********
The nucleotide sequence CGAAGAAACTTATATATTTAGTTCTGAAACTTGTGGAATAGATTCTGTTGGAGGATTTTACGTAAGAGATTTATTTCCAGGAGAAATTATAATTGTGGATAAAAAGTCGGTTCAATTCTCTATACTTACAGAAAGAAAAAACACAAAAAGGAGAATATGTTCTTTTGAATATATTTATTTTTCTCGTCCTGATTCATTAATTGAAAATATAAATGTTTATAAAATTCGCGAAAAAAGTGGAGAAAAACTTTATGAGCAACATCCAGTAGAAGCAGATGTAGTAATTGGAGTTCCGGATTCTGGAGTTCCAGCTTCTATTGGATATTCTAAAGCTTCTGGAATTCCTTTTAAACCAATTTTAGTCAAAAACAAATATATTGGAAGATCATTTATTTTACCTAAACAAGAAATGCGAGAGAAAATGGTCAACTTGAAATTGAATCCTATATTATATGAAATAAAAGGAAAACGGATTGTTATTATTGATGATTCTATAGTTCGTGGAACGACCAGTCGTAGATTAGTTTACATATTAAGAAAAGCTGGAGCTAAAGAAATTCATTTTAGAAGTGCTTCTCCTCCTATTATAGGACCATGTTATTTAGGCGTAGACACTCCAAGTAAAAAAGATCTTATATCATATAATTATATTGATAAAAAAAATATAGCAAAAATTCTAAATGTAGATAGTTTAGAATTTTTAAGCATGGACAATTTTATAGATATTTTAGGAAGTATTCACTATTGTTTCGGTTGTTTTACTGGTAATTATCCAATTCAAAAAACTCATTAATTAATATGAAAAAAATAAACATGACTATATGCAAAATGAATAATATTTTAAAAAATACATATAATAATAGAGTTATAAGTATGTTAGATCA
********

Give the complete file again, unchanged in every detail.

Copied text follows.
The nucleotide sequence CGAAGAAACTTATATATTTAGTTCTGAAACTTGTGGAATAGATTCTGTTGGAGGATTTTACGTAAGAGATTTATTTCCAGGAGAAATTATAATTGTGGATAAAAAGTCGGTTCAATTCTCTATACTTACAGAAAGAAAAAACACAAAAAGGAGAATATGTTCTTTTGAATATATTTATTTTTCTCGTCCTGATTCATTAATTGAAAATATAAATGTTTATAAAATTCGCGAAAAAAGTGGAGAAAAACTTTATGAGCAACATCCAGTAGAAGCAGATGTAGTAATTGGAGTTCCGGATTCTGGAGTTCCAGCTTCTATTGGATATTCTAAAGCTTCTGGAATTCCTTTTAAACCAATTTTAGTCAAAAACAAATATATTGGAAGATCATTTATTTTACCTAAACAAGAAATGCGAGAGAAAATGGTCAACTTGAAATTGAATCCTATATTATATGAAATAAAAGGAAAACGGATTGTTATTATTGATGATTCTATAGTTCGTGGAACGACCAGTCGTAGATTAGTTTACATATTAAGAAAAGCTGGAGCTAAAGAAATTCATTTTAGAAGTGCTTCTCCTCCTATTATAGGACCATGTTATTTAGGCGTAGACACTCCAAGTAAAAAAGATCTTATATCATATAATTATATTGATAAAAAAAATATAGCAAAAATTCTAAATGTAGATAGTTTAGAATTTTTAAGCATGGACAATTTTATAGATATTTTAGGAAGTATTCACTATTGTTTCGGTTGTTTTACTGGTAATTATCCAATTCAAAAAACTCATTAATTAATATGAAAAAAATAAACATGACTATATGCAAAATGAATAATATTTTAAAAAATACATATAATAATAGAGTTATAAGTATGTTAGATCA